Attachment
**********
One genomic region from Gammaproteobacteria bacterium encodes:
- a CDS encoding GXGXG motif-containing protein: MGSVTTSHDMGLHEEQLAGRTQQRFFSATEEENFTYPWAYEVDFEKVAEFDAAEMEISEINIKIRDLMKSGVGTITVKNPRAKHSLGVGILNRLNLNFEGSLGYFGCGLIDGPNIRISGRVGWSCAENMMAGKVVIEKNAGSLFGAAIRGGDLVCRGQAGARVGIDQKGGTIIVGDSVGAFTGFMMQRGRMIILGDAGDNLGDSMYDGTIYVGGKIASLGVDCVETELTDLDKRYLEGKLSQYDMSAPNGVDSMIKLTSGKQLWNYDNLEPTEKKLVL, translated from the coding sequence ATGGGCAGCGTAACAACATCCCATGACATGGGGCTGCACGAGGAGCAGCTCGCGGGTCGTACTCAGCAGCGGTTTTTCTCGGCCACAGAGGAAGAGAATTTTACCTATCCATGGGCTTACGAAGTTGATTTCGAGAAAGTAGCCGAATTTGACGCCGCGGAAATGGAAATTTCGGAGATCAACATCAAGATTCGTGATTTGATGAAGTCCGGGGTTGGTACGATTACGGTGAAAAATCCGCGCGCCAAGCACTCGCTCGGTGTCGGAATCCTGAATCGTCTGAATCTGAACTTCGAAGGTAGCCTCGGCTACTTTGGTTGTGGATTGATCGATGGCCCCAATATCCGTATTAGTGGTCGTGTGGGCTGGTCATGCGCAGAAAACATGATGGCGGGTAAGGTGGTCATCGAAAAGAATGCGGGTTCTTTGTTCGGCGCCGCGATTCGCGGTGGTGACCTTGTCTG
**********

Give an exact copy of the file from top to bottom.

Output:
One genomic region from Gammaproteobacteria bacterium encodes:
- a CDS encoding GXGXG motif-containing protein: MGSVTTSHDMGLHEEQLAGRTQQRFFSATEEENFTYPWAYEVDFEKVAEFDAAEMEISEINIKIRDLMKSGVGTITVKNPRAKHSLGVGILNRLNLNFEGSLGYFGCGLIDGPNIRISGRVGWSCAENMMAGKVVIEKNAGSLFGAAIRGGDLVCRGQAGARVGIDQKGGTIIVGDSVGAFTGFMMQRGRMIILGDAGDNLGDSMYDGTIYVGGKIASLGVDCVETELTDLDKRYLEGKLSQYDMSAPNGVDSMIKLTSGKQLWNYDNLEPTEKKLVL, translated from the coding sequence ATGGGCAGCGTAACAACATCCCATGACATGGGGCTGCACGAGGAGCAGCTCGCGGGTCGTACTCAGCAGCGGTTTTTCTCGGCCACAGAGGAAGAGAATTTTACCTATCCATGGGCTTACGAAGTTGATTTCGAGAAAGTAGCCGAATTTGACGCCGCGGAAATGGAAATTTCGGAGATCAACATCAAGATTCGTGATTTGATGAAGTCCGGGGTTGGTACGATTACGGTGAAAAATCCGCGCGCCAAGCACTCGCTCGGTGTCGGAATCCTGAATCGTCTGAATCTGAACTTCGAAGGTAGCCTCGGCTACTTTGGTTGTGGATTGATCGATGGCCCCAATATCCGTATTAGTGGTCGTGTGGGCTGGTCATGCGCAGAAAACATGATGGCGGGTAAGGTGGTCATCGAAAAGAATGCGGGTTCTTTGTTCGGCGCCGCGATTCGCGGTGGTGACCTTGTCTG